One proposal calls for a new reservoir west of the Sacramento Valley that would have water from the Sacramento River pumped in.
There’s also a proposal to build a new dam on the San Joaquin River to store water.
In addition, a plan is being tossed about to enlarge the Los Vaqueros Reservoir just west of the Delta. Likewise, there’s a plan to increase the capacity of the state’s largest reservoir at Shasta Lake north of Redding.
Then, there’s the notion of using water from the Pacific Ocean and desalinating it for human use.
There are now at least 11 desalination plants in California that turn salty ocean water into fresh water. Another 10 plants have been proposed.
The largest desalination plant has been in operation in San Diego County since 2015. It produces 50 million gallons a day, enough to serve 400,000 people.
The biggest issue right now with desalination is the price. It costs about twice as much to deliver as fresh water sources. However, the expense is coming down. During the past three decades, the cost to desalinate water has decreased by more than half.
Desalination plants do use a lot of electricity, so there is an environmental concern.
Other places have figured all this out. There are 20,000 desalination facilities around the world. Saudi Arabia produces about one-fifth of the world’s desalinated water. Perhaps California will be the next major player.
The final solution for California’s water war is not necessarily complicated or expensive.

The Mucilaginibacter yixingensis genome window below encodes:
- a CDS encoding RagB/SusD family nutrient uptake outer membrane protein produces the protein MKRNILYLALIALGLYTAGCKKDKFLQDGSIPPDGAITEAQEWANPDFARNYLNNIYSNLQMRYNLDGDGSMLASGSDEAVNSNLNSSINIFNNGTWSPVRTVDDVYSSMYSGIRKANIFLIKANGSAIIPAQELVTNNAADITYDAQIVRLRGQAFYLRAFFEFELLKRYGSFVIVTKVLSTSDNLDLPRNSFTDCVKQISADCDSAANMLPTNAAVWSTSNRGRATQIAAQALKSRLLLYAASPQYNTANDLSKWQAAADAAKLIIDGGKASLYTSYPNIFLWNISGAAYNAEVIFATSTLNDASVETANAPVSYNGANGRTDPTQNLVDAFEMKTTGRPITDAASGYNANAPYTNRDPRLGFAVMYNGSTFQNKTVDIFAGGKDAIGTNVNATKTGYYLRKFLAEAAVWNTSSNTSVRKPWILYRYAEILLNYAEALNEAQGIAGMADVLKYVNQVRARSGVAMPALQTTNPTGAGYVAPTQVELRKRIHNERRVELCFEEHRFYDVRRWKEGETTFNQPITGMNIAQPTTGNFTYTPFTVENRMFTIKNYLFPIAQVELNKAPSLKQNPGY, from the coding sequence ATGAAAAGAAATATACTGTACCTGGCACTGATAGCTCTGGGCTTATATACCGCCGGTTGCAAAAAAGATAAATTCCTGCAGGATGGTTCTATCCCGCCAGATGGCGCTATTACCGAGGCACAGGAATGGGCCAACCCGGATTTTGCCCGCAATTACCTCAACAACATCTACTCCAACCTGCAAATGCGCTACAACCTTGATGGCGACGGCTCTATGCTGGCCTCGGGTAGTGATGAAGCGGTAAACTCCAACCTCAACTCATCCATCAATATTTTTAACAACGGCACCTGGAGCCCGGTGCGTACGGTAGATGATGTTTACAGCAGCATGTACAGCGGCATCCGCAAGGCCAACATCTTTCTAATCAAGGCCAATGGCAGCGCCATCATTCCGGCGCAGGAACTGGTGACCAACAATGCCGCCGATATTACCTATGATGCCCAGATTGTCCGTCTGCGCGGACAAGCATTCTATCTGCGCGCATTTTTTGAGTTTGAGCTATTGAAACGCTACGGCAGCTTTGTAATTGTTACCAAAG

Use less water.
The state encourages homeowners to repair leaks, take shorter showers, install more efficient toilets, plant drought-resistant vegetation and reuse indoor water on outside plants.
For farmers, measures such as raising more water-friendly crops like fruits, nuts and vegetables can help. They can also install more efficient irrigation systems and manage their water resources better.
Industry and business can do its part along similar lines.
The state’s water crunch was painfully present in summer 2021 as California baked under its driest rain year since 1895. In July, Governor Gavin Newsom expanded the drought state of emergency to 50 of California’s 58 counties. He also asked residents voluntarily reduce their water usage by 15 percent.
Despite this, with conservation and some new reservoirs and desalination plants, California might be finally able to call a truce in its long-standing water war.